Greenhouse effect? Yeah, aptly named.

Don't they look perfect?

Then we helped make some rice cake. We pounded rice with large wooden mallets. And ta-da! Rice cake!


Roll, Cut


At Herb Hills we made candles and soap. Pretty cute activity.

Herb HillZzzz

Soap making tools and ingredients. Not what I saw in Fight Club...

Then we had free time to walk around. I rode one of these giant, walking, stuffed dogs.

Coin-operated mobile dog

Then I went to the petting zoo.

The most donkey-looking donkey I've seen

Gonna eat my camera!

And I got to pet a baby bear. It was a really cute bear. Yeah I’m surprised I found a baby animal cute. The bear’s fur wasn’t as soft as it looked. It was pretty funny to see parents practically throwing their children onto the bear. Not a good idea, even if the bear wasn’t that dangerous.

Safe around young children

On second thought...

Then we went back near downtown Daegu to the herbal medicine center. Really interesting but I would’ve liked to try some herbs and drink tea. It was more of a self-guided museum tour.

Medicine Museum

Teas ?


I hope the DMOE hosts more tours. I’d definitely go on another one. I wouldn’t have thought to do any of the stuff we did on that trip. And it was free! Also nice not have to plan a trip. And the City Hall representatives stressed very strongly the goal of making Daegu a top tourist destination. So, here’s my plug for Daegu!

Come to Daegu and visit the places I’ve written about! It’s COLORFUL DAEGU!!

Putting Daegu on the map

Really, I love Daegu. I have tons of fun here :D!

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Woobang Land

On Thursday the third graders went to Woobang Land for their school trip.

Great weather!

Since no one was at school (first and second graders on their “experiential learning” trip), the rest of the teachers went too. So, I went straight to Woobang Land and got a special adhesive badge as my ticket into the park. This badge was like an all-access pass that allowed me get on the rides and to take the cable car up to the tower.

The weather was great that day and it was my first time at the amusement park so I was looking forward to it! Of course I didn’t expect it to be anything like Disneyland or Six Flags since it’s a lot smaller, but I wasn’t there to complain or compare it to something else. Just looking forward to a good day!


My students were all surprised to see me. They still act like they’ve seen a ghost when they see me outside of school. Like Oh My God, Maria Teacher rides the bus! Maria Teacher goes to E-Mart! Maria Teacher goes to the dry cleaners! I don’t know why they haven’t gotten over seeing me yet. Anyway, I hung out with a bunch of them throughout the day. I had fun getting to know my students a little more outside of school.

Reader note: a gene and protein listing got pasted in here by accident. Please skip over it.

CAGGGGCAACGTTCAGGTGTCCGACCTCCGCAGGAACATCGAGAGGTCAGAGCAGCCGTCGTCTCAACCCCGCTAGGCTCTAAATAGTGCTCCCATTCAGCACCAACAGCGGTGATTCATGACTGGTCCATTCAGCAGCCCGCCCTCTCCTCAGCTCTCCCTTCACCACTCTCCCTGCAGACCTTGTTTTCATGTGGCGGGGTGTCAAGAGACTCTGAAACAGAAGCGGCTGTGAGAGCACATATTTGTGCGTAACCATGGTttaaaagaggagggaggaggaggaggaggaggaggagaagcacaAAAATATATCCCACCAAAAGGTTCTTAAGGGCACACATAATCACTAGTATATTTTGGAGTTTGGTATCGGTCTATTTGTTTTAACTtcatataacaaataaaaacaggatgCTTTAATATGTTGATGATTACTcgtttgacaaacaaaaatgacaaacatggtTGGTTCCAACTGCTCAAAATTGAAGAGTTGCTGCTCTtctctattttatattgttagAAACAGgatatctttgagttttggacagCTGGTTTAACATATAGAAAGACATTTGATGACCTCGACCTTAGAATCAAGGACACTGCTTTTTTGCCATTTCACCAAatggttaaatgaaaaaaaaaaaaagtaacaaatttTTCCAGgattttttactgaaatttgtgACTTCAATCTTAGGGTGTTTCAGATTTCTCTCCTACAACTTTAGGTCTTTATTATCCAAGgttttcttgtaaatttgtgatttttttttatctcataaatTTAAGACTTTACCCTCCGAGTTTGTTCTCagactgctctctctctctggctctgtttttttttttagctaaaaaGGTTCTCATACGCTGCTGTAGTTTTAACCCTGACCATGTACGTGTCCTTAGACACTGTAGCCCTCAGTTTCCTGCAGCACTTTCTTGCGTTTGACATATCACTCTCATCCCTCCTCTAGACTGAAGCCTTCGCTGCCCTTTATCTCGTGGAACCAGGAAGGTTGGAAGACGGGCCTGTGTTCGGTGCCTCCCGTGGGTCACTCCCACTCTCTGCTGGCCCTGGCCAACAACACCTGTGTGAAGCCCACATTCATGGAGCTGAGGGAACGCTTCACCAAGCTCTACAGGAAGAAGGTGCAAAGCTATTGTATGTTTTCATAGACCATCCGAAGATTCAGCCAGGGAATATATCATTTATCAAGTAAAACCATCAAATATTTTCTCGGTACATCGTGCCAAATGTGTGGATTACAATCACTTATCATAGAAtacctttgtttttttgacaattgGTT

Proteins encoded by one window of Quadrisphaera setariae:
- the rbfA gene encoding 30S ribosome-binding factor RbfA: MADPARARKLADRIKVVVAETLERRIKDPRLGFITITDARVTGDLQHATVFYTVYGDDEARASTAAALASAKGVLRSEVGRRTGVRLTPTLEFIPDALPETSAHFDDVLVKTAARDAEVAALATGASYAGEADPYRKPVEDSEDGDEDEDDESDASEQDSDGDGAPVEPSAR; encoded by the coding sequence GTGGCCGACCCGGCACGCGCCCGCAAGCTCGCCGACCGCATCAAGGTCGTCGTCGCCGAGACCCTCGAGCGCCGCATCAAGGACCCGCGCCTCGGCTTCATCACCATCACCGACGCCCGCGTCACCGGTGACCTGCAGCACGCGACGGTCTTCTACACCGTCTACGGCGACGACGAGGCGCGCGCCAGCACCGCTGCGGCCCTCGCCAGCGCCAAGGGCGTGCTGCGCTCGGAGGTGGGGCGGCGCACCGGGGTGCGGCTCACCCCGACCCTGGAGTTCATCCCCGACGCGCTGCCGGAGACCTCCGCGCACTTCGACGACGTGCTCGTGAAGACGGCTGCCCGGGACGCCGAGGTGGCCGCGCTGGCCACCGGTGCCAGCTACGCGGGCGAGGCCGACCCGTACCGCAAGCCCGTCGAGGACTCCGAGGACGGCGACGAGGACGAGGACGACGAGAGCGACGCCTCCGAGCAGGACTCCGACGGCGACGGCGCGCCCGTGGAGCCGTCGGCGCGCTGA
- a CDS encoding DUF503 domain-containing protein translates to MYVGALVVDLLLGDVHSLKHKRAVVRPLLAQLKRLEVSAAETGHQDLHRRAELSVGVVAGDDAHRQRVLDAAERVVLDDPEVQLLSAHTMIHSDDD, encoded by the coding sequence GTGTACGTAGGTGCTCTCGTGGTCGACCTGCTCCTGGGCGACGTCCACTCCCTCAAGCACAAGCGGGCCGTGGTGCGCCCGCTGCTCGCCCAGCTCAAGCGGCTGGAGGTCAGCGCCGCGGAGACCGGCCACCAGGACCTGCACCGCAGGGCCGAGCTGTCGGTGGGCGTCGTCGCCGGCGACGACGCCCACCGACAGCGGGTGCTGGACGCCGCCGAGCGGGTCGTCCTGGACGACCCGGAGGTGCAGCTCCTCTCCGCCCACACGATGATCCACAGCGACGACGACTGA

Not my students, but from another middle school! Scandalous!

First, I went on Viking, which is a boat that swings from one side to the other. It was a pretty good ride. I sat in the back with some of my girl students and they were all screaming their heads off.

I spent the rest of the day at Woobang Land riding almost everything, well all the good stuff. I think the 3 biggest roller coasters are Camel Back, Boomerang and Hurricane. I liked the first two, but Hurricane was painful. I kept bumping my head on the guard rails during the ride.

Pretty fun


After going around the whole park, I went up to Daegu Tower.

Daegu Tower

The view from Daegu Tower is great. It was a clear and sunny day so we could see almost everything. The tower is 145m tall I think. Walking around the city, I never realized how crowded Daegu looked. From up there the buildings looked so close together and you could get a sense of being in a valley surrounded by mountains.

Different view of Daegu

The bathrooms are pretty interesting. There’s a peep hole into the men’s room.

Don't worry, he's posing!

And an unconcealed glass window in the women’s room.

Toilet view

In addition to a bird’s eye view, Daegu Tower has the Sky Jump. It costs 40,000won for one person or 30,000won for each person if you buy two tickets at the same time. One of the young male teachers at my school asked me if I wanted to do it, so I was like okay sure, if you go first!

Sky Jump rules

So he, another native English teacher and I all suited up and jumped from the tower lol. They made us wear blue and yellow jumpsuits that made me feel like an astronaut-clown. It’s a great view from up there. It’s a 123m fall, but it looks a lot higher since the Tower is on top of a hill and overlooks the surrounding area. The ground is a lot farther down than 123 meters! I had a lot of fun doing that with the other teachers.

Actually, the Sky Jump is not a bungee jump or a free fall, really. They connect your harness to a cable and they drop you really fast but slow you down at the end before you hit the ground. It’s still fun and worth a try if you’re interested. They give you a certificate and two photos as a souvenir.

After Woobang Land, I hung out with the young teachers. We went to Duryu Park, sat on the grass and chilled. We ordered fried chicken and bought some beers and snacks and had an afternoon picnic.

Relaxing afternoon at the park

They all told me that their English is not very good (modest), but I was happy to talk to them. Not many teachers at school talk to me because they aren’t confident in their English ability. But they’re all nice and talk to me in Korean (I just nod and smile) or send me short messages in English over Cool Messenger :). It was such a nice day. I had fun hanging out with the other teachers. Now that we broke the ice, we can hang out at school lol. I’ll invite them downtown sometime!

That was a great mid-week break from school. Even though I only taught for two days last week, I felt really tired. I’ve been working hard the past few weeks so I appreciated the break just to relax for a bit and have extra time to finish my lesson plans.